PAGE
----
Arabinoxylans are the predominant fiber component in cereal grains and cereal co-products. They have a backbone of β-(1− 4) linked xylose units with side chains of arabinose, glucuronic acid, acetyl, and phenolic acids. Xylanase hydrolyzes the β-(1− 4) glycosidic bonds between xylose units in the backbone and releases a mixture of xylose and xylo-oligosaccharides that can be either absorbed or fermented by pigs. Previous data indicate that xylanase increased the degradation of dietary fiber and increased energy digestibility in diets for growing pigs and lactating sows. Xylo-oligosaccharides improve growth performance of nursery pigs because they serve as prebiotics that modulate gut microbiota. A stimbiotic (i.e., xylanase in combination with xylo-oligosaccharides) may improve growth performance of weanling pigs to a greater extent than either additive alone by shifting the intestinal microbiome to favor fiber fermentation. However, there are no data on possible effects of xylanase in sows diets on growth performance and intestinal health of the offspring or on the impact of the stimbiotic on digestibility of nutrients when fed to nursery pigs. Therefore, an experiment was conducted to test the hypothesis that xylanase or a stimbiotic improves growth performance and the apparent total tract digestibility (ATTD) of dry matter (DM), gross energy (GE), and total dietary fiber (TDF), and the concentration of digestible energy (DE) of diets for weanling pigs, but that the effect is greater in offspring of sows fed xylanase in lactation than in offspring of sows not fed xylanase.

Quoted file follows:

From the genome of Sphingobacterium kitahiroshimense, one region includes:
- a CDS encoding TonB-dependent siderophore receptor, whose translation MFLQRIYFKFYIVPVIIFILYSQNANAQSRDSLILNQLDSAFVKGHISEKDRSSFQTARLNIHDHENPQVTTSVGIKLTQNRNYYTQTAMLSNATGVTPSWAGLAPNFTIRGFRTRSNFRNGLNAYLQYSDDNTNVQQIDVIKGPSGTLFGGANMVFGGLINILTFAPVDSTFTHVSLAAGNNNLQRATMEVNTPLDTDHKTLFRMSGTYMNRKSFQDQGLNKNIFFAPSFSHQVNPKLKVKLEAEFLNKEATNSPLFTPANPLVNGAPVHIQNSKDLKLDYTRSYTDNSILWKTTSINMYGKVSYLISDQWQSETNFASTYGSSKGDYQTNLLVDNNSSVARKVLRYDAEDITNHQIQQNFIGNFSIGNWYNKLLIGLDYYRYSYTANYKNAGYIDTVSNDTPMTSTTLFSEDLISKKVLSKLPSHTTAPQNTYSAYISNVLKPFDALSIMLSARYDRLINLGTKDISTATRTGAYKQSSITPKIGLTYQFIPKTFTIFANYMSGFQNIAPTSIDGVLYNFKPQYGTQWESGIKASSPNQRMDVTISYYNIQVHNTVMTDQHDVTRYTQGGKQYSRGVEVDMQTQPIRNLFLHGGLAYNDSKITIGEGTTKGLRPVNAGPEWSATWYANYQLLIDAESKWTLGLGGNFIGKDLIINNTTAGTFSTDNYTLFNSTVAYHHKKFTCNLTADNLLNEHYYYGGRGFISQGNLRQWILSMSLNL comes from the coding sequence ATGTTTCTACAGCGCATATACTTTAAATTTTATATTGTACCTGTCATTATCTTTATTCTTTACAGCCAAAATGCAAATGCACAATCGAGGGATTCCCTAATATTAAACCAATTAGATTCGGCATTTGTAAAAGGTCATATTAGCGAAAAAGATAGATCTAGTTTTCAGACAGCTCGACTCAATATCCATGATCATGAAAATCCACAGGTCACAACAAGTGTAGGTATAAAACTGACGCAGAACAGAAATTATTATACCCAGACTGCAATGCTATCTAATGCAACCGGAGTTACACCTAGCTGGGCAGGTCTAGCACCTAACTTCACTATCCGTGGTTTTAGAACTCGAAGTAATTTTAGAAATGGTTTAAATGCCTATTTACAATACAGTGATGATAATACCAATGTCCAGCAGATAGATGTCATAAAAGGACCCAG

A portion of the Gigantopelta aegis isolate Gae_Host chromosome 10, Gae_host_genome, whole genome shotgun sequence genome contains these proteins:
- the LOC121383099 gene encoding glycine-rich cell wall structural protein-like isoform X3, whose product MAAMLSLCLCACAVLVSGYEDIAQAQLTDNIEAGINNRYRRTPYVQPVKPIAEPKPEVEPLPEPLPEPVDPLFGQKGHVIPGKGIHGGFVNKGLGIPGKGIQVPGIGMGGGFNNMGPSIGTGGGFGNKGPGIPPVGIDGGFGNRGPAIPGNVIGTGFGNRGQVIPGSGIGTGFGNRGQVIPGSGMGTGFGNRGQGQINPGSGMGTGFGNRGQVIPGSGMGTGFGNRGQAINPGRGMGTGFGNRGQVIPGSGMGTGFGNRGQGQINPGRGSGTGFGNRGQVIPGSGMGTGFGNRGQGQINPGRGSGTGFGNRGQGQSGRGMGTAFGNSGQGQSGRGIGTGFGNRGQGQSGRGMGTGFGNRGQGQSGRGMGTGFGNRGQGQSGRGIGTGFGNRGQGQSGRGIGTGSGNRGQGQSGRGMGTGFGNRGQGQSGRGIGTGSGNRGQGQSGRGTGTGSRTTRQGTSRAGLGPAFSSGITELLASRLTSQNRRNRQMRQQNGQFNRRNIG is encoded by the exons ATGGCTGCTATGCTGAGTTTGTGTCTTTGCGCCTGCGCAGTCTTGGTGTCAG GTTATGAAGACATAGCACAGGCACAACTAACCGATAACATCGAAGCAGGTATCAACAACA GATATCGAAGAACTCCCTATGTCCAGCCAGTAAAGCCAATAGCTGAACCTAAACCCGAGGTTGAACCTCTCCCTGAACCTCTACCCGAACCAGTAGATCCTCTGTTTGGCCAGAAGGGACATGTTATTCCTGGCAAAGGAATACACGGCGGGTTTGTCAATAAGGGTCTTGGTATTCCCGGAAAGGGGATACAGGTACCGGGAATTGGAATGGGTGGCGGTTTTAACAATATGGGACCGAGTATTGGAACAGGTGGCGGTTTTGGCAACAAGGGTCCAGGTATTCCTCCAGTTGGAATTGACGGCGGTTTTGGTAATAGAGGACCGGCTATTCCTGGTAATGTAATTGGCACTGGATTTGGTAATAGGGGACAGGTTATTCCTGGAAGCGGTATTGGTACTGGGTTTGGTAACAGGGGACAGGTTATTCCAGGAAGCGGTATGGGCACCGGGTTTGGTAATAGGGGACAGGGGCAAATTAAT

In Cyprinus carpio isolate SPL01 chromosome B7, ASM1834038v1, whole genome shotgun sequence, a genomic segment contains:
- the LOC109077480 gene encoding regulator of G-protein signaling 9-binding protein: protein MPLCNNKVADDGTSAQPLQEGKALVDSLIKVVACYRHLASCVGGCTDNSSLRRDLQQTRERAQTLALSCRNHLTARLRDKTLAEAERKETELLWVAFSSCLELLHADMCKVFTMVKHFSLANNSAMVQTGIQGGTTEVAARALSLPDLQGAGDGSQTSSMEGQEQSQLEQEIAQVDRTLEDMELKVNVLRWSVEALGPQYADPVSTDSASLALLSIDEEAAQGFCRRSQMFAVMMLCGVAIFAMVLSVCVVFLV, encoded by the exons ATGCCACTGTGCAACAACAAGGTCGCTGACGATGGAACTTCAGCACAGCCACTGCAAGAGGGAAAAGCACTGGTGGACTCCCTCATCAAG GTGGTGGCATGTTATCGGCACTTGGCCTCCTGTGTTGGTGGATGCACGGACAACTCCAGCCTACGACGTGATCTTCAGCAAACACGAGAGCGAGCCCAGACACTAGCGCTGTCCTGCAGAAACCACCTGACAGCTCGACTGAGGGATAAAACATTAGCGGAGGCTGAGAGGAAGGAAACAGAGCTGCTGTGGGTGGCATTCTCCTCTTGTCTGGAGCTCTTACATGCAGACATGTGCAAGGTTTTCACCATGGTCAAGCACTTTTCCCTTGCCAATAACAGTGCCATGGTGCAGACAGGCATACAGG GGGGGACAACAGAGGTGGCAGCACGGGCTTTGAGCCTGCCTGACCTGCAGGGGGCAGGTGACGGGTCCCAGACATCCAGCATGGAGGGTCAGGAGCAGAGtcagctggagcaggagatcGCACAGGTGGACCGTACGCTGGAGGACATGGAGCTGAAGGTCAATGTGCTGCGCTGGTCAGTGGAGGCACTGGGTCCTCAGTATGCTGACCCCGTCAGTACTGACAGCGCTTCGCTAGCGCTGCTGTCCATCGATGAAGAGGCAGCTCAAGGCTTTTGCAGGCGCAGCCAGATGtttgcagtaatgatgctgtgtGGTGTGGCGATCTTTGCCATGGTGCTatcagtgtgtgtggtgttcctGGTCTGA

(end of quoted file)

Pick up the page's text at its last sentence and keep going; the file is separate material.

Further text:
Publication Type: